Stucco homes are plentiful in the United States. You can certainly find a broad selection of homes with EIFS or Dryvit stucco systems available. That said, just because stucco is popular doesn’t mean it does not have problems. Whenever stucco is a rush job or installed improperly, structural problems are bound to arise. If you want to purchase a house using EIFS, you have to be aware of the risk.
Let’s discuss the potential issues that have rose with EIFS so you are better prepared.
What is Synthetic EIFS Stucco?
Synthetic stucco is different from traditional stucco and is also known as Exterior Insulation and Finish Systems (EIFS). This style of stucco was created in Europe years ago since it provided more building flexibility and enhanced waterproofing. Around 1970, the American company called Dryvit introduced EIFS to American contractors, and it has gained popularity ever since. EIFS technology has advanced throughout the year, but the basic components of EIFS stucco remains the same.
You can expect there to be at least three layers: Insulation, base coat made of Portland cement and a synthetic product embedded into fiber mesh, and the finish coat made of stucco. These layers function synergistically by funneling moisture towards the ground and away from the house’s foundation.
However, American construction has a tendency to lean towards quantity, not quality, and so when contractors started cutting corners with developments, it introduced a greater room for error—primarily with stucco and EIFS installation.
About 10 years after the introduction of EIFS, home inspectors were starting to find noticeable issues with EIFS cladding, like water damage. The damages had even permeated some of the framing. Multiple EIFS homeowners were outraged that they now had an unplanned expense, and the housing market took a hit due to properties with questionable stucco siding.
No wonder many American homeowners have filed law suits against EIFS manufacturers and contractors.
Noted Problems With Stucco Homes
- High level of humidity in the house
- Occurrence of pest infestation—insects, ants, termites, mice
- Mold, mildew, and fungus growth on the walls and window frames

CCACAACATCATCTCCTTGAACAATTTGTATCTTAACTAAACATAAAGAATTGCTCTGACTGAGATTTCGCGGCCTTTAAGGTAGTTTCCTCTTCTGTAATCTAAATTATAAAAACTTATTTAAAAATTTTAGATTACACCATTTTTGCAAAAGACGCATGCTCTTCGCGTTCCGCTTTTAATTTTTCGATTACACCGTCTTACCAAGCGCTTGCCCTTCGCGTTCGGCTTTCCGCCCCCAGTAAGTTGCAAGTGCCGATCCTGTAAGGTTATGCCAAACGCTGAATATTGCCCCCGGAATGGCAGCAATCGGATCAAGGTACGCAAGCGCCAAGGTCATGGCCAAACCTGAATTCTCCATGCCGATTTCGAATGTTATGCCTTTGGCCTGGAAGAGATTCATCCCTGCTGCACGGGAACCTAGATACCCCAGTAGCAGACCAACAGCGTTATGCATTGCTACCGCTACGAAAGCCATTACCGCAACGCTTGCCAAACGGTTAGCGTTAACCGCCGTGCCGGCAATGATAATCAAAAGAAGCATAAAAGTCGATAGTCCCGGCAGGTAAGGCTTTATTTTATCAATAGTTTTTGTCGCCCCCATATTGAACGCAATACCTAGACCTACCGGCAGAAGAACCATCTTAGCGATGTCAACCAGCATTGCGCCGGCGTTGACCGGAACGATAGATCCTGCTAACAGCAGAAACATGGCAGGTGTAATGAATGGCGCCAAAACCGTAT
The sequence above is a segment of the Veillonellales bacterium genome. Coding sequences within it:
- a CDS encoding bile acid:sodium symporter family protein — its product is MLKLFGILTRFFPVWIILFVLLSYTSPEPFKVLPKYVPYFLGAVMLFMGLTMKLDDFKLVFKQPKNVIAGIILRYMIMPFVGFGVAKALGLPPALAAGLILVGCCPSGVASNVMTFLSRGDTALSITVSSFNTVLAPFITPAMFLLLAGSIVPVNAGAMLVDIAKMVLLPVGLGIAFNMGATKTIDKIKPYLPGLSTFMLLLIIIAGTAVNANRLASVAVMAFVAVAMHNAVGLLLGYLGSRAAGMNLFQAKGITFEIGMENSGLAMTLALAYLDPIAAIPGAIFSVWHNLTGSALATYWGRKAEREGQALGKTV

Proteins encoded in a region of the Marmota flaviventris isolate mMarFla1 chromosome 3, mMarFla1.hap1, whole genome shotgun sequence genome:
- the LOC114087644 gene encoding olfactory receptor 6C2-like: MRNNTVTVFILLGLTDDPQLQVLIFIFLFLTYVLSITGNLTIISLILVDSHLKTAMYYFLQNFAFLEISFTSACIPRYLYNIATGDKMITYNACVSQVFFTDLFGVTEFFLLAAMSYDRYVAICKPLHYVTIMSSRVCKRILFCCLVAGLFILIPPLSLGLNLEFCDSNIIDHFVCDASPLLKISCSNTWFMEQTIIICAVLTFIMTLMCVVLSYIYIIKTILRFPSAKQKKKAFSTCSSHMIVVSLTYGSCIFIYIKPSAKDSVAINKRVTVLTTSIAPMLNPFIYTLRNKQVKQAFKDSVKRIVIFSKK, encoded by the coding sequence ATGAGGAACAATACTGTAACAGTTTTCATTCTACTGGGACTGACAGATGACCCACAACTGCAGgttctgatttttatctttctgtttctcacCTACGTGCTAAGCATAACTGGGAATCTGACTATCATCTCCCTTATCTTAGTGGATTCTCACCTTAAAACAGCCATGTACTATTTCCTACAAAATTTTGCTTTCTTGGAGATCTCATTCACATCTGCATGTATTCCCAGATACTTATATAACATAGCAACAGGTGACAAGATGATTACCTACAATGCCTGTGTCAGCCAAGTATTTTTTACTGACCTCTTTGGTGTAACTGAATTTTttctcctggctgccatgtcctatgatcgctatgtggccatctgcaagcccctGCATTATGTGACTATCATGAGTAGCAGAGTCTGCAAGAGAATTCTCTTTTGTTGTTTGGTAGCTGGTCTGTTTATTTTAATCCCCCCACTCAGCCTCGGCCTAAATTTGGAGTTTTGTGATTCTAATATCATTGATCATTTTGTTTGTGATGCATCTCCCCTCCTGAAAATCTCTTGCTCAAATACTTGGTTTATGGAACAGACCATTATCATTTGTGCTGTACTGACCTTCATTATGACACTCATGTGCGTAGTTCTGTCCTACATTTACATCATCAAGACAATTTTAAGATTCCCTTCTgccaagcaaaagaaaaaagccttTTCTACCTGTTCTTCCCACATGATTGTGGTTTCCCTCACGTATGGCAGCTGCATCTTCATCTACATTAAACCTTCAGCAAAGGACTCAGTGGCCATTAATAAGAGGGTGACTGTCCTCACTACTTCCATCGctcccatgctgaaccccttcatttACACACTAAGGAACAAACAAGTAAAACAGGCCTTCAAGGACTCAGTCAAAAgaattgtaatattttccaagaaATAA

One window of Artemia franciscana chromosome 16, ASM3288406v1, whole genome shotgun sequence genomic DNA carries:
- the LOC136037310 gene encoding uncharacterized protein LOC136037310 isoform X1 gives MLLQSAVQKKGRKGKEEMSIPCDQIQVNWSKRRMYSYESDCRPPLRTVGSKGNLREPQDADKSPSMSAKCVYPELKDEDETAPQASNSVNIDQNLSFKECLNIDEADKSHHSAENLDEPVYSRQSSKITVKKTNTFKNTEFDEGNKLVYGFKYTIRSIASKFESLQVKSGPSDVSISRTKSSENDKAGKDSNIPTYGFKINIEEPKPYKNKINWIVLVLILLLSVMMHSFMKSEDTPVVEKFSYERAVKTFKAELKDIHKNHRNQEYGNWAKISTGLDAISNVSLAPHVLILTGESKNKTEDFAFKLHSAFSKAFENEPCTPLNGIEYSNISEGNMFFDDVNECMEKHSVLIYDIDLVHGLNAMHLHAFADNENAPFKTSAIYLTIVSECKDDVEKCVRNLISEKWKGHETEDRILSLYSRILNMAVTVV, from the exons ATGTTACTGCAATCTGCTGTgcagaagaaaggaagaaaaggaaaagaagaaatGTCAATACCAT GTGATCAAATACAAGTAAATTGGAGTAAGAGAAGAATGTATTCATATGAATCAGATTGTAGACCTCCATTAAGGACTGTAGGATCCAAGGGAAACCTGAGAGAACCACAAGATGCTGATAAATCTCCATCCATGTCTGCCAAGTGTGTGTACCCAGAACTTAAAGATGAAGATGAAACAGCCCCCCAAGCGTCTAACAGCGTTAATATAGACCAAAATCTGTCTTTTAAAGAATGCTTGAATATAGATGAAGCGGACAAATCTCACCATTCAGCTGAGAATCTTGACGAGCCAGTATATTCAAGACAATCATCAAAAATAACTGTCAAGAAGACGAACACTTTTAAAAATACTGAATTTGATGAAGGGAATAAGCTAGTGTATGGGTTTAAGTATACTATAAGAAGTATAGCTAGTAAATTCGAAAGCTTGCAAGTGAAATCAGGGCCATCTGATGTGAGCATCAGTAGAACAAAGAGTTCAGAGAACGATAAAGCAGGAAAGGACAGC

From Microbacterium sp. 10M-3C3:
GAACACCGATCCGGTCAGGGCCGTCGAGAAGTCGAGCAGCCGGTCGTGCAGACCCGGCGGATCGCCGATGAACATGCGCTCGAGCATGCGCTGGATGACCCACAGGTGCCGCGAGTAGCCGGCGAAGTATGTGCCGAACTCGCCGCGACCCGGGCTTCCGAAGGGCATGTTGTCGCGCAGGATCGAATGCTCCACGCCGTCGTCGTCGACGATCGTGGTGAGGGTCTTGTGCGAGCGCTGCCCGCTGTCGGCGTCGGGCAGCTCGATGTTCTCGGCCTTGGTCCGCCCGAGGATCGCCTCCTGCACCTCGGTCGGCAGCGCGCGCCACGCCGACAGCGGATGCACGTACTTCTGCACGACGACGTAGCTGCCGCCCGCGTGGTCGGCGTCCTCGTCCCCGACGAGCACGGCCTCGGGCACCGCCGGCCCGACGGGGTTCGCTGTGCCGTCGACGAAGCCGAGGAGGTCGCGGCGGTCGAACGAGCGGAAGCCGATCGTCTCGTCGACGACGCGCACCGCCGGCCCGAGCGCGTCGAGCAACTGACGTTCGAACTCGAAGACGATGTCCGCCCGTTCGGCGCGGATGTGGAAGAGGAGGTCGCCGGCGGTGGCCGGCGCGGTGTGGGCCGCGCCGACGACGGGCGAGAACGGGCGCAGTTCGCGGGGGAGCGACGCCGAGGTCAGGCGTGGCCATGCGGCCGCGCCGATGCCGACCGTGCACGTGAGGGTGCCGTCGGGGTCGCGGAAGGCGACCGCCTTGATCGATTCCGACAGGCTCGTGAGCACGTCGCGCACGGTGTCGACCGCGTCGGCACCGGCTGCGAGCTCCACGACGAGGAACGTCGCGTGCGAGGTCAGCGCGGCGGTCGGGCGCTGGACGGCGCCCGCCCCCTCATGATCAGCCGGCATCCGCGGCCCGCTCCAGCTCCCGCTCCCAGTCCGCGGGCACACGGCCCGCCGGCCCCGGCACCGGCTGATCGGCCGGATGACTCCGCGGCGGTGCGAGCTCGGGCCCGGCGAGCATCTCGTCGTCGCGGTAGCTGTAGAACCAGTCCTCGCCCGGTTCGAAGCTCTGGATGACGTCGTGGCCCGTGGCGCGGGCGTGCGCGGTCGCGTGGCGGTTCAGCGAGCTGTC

- Cracked drywall
- Bubbling, peeling, cracking paint
- Cracking around windows with EIFS dressing
- Rotten wood trim
- Structural integrity problems
All of this happens when EIFS is improperly installed or if too much water is drawn into the insulation foam, resulting in extended exposure to moisture.
A 2006 study done by the well-known Oak Ridge National Laboratory, funded by the US Department of Energy, found that “EIFS was the best performing cladding in relation to thermal and moisture control when compared to brick, stucco, and [fiber cement board] siding,” but it needs to be properly installed and maintained. Since EIFS does not breathe, water that gets trapped inside cannot escape.
Replacing and repairing damages caused by trapped water are difficult to resolve. Not many contractors have mastered repairing EIFS, and insurers hesitate to fulfill claims for damaged EIFS stucco.
Buying An EIFS Home
Water damage is hard to detect on newer homes with EIFS stucco, unless you have an extremely thorough inspection. Furthermore, water damage will take a while to set in, so you might not realize that the EIFS stucco is not working as it should until years after moving in and getting settled. Then, you could be faced with an extensive repair job that you had no intention of dealing with.
So, if you are wondering if you should buy a house with EIFS, the answer is: it depends. An EIFS system that has been installed properly by a certified contractor who has been approved to use the system is ideal—and you can trust the job. But if you are buying a home with previously installed stucco, you have to consider that it was done cheaply, with inferior materials, and may be below grade or not completely waterproof.
You can read about multiple stories online about homeowners who have purchased EIFS stucco houses only to find out later that the damages were worth tens of thousands of dollars. Some of these homeowners even hired inspectors, but those inspectors missed the less visible signs of damage. Now, these individuals are stuck in a house with a failing structure, and there is no way to sell a place like that.
While there is no guarantee every EIFS house will have problems, the probability is there.
Thoughts on EIFS Homes
In the end, it is always your choice as to whether you will buy a house with EIFS stucco and make it a home. We strongly encourage anyone who has recently purchased or plans to purchase a house with EIFS to get an extensive inspection done by a professional who knows the signs and symptoms of an improperly installed system. While the decision is up to you, being as informed as possible when it comes to the property can save you from future mishaps.
Do you have questions about EIFS remediation, repair, or would like more advice about buying or selling a house with EIFS stucco? Get in contact with us by filling out the contact form!